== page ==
Earlier this month I wrote about 5 things I love about living and traveling long term in South America. Let’s be honest though; moving to a new continent, a new culture is not always sunshine and rainbows. Here are some of the things I have grown to hate after living and traveling in South America for two years.
Moving to South America, I have learned to endure a completely different level of street harassment. Catcalls here are non-stop. The men have no problem getting right in my face to call me “linda, linda” and it’s not just young boys who do it. The other day I had a man, clearly in his 60s, catcall me as I walked down the street and follow me for half a block. It’s even more unnerving considering I’ve been robbed by men, acting just like that, twice. They don’t see it as a problem and the women here ignore it for the most part but one of these days, I swear, I’m going to snap and slap someone.
Getting the “Gringo Price”
It’s different when I’m traveling. I have extra money and I can afford to pay more than the locals so when I get a price a bit higher than the price I know is right, I usually don’t fight it too much. Living and traveling long term in South America though, I have begun to really hate the double standard. I make much less than I did in the US and can’t afford to always be paying the gringo price. The problem though is that I can’t hide the fact that I am a foreigner. Even if my Spanish was good enough, I still have light hair, light skin, and freckles. I stand out and that means I pay more – sometimes a LOT more.
It’s All About Who You Know
I know, I know; this was on the “5 Great Things About South America List” but it’s also one of the things I hate. Moving to South America, being an outsider, a foreigner, has definitely made life a bit more difficult. In the US I knew there was a system; it wasn’t always fair but at least there was a set standard and common set of rules for everyone. Not so in my experiences of living and traveling in South America. When people here don’t know the “rules” they make up rules and unless you know someone higher up, you’re stuck. Not knowing the “right” people has left me scammed and frustrated on more than one occasion. Basically the bureaucratic system seems designed to see you fail.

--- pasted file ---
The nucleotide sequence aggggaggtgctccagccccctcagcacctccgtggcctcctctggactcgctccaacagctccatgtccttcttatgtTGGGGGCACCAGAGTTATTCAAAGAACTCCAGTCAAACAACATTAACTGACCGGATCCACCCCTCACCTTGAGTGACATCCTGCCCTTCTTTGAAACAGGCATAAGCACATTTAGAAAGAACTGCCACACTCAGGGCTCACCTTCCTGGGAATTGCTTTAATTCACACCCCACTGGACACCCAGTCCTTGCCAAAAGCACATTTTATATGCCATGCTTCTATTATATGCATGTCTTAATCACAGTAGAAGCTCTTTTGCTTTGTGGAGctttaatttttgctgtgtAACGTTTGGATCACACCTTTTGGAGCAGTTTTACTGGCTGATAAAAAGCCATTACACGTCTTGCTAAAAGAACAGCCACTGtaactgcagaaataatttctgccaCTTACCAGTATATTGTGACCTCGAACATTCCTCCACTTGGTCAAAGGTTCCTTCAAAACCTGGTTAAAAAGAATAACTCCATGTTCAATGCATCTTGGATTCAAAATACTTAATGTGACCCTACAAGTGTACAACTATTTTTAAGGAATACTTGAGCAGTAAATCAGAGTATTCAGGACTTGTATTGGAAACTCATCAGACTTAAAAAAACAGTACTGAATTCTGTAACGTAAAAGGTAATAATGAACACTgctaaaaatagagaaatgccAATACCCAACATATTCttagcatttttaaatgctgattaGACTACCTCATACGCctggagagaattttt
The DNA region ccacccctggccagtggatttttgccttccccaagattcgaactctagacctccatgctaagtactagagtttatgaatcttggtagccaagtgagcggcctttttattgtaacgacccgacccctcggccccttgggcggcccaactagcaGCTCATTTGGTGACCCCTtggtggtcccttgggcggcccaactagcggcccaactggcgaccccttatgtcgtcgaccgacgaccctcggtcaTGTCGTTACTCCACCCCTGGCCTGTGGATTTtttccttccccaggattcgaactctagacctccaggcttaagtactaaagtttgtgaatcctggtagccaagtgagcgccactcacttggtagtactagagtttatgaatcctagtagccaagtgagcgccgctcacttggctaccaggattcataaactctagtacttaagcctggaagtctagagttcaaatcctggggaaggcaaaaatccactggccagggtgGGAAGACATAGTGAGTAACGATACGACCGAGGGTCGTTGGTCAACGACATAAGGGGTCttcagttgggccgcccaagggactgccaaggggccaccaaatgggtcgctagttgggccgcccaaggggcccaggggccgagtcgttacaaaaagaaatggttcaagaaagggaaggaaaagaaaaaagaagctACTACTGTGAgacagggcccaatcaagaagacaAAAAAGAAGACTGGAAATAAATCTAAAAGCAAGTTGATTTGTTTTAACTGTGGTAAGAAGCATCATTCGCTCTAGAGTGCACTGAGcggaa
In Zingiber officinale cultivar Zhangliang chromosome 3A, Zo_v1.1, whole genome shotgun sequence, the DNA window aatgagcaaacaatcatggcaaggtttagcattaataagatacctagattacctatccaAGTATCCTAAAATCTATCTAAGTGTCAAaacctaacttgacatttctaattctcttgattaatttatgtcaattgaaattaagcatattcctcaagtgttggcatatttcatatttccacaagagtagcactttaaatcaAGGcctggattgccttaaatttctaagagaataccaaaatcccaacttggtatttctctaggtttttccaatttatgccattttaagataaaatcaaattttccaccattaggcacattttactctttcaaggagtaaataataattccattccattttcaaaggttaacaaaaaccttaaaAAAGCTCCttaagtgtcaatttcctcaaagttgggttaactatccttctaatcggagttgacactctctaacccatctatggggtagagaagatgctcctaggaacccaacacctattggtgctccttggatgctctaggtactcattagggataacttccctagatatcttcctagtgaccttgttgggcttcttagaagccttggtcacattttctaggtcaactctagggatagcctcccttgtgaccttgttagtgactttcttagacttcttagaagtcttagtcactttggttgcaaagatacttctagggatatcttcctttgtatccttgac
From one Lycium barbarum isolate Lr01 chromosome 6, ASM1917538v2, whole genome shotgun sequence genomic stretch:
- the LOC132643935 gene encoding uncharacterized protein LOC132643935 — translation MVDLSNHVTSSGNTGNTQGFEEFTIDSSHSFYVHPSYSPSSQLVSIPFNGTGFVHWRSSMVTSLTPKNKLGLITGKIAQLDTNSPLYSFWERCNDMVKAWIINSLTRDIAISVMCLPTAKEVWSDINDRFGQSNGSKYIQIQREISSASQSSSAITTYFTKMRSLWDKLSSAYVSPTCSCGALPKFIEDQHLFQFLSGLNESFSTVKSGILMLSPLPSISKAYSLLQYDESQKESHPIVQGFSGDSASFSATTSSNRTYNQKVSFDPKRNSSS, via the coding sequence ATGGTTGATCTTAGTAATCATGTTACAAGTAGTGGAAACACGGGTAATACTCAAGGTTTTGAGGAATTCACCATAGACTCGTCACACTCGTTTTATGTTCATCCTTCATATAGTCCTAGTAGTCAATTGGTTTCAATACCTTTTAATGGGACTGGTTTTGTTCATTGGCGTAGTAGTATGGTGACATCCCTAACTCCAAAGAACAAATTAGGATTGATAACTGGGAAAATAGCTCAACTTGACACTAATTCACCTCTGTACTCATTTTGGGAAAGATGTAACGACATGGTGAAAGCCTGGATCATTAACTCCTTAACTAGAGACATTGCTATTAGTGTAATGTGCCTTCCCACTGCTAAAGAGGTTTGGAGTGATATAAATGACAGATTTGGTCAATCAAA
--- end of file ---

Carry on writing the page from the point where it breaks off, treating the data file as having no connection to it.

Import Taxes (Especially on Electronics)
Electronics here are ridiculously expensive and my MacBook Air, even being a bit beat-up and a few years old, could easily cover the cost of a few months of expenses for the average local. Luckily I have never lost it, but back when I first came to South America, I did have to replace my older, much loved and incredibly reliable Dell. Computers (and cameras and most other electronics) in South America are heavily taxed which meant my new computer was going to cost over $1,000 US Dollars more in Colombia than in the US. If you are coming long-term to South America, invest in a new camera, computer, and any other electronic you need and love first.
The Wealth Disparity
Ok, another one related to money – I hate seeing the wealth disparity in South America. It’s extreme and so much more obvious than in most areas of the US. Here people spend $1,000 USD a night on a nice dinner in the major cities but at the same time, right outside, there are people living on the street – whole families. Colombia is actually one of the worst offenders being #3 country in the world for wealth disparity. The result is a negative attitude in the people towards anyone not in their social-economic class.